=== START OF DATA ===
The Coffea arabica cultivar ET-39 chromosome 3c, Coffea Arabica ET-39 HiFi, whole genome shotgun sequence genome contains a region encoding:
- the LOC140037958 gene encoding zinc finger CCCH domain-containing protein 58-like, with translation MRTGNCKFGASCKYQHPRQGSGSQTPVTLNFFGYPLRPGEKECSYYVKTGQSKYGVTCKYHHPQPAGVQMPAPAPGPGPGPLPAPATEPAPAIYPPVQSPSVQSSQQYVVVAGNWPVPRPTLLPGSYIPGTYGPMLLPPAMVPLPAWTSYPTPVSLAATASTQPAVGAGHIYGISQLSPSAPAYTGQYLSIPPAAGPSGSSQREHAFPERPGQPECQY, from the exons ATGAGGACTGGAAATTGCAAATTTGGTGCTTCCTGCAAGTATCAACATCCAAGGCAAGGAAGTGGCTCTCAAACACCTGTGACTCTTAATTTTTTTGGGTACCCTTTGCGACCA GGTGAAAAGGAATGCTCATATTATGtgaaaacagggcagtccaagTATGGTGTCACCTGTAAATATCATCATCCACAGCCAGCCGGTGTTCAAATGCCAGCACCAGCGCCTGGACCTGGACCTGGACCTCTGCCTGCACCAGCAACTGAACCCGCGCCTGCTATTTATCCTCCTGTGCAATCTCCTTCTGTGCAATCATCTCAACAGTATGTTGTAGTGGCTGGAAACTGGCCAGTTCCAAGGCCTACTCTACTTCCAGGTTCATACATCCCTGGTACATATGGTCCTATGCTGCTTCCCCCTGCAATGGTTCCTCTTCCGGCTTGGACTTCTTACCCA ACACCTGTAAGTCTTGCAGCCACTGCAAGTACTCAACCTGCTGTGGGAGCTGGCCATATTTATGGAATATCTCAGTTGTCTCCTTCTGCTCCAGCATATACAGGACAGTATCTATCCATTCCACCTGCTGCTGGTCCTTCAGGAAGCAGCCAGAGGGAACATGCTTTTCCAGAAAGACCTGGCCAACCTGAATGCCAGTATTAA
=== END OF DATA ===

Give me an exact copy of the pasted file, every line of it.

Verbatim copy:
The Coffea arabica cultivar ET-39 chromosome 3c, Coffea Arabica ET-39 HiFi, whole genome shotgun sequence genome contains a region encoding:
- the LOC140037958 gene encoding zinc finger CCCH domain-containing protein 58-like, with translation MRTGNCKFGASCKYQHPRQGSGSQTPVTLNFFGYPLRPGEKECSYYVKTGQSKYGVTCKYHHPQPAGVQMPAPAPGPGPGPLPAPATEPAPAIYPPVQSPSVQSSQQYVVVAGNWPVPRPTLLPGSYIPGTYGPMLLPPAMVPLPAWTSYPTPVSLAATASTQPAVGAGHIYGISQLSPSAPAYTGQYLSIPPAAGPSGSSQREHAFPERPGQPECQY, from the exons ATGAGGACTGGAAATTGCAAATTTGGTGCTTCCTGCAAGTATCAACATCCAAGGCAAGGAAGTGGCTCTCAAACACCTGTGACTCTTAATTTTTTTGGGTACCCTTTGCGACCA GGTGAAAAGGAATGCTCATATTATGtgaaaacagggcagtccaagTATGGTGTCACCTGTAAATATCATCATCCACAGCCAGCCGGTGTTCAAATGCCAGCACCAGCGCCTGGACCTGGACCTGGACCTCTGCCTGCACCAGCAACTGAACCCGCGCCTGCTATTTATCCTCCTGTGCAATCTCCTTCTGTGCAATCATCTCAACAGTATGTTGTAGTGGCTGGAAACTGGCCAGTTCCAAGGCCTACTCTACTTCCAGGTTCATACATCCCTGGTACATATGGTCCTATGCTGCTTCCCCCTGCAATGGTTCCTCTTCCGGCTTGGACTTCTTACCCA ACACCTGTAAGTCTTGCAGCCACTGCAAGTACTCAACCTGCTGTGGGAGCTGGCCATATTTATGGAATATCTCAGTTGTCTCCTTCTGCTCCAGCATATACAGGACAGTATCTATCCATTCCACCTGCTGCTGGTCCTTCAGGAAGCAGCCAGAGGGAACATGCTTTTCCAGAAAGACCTGGCCAACCTGAATGCCAGTATTAA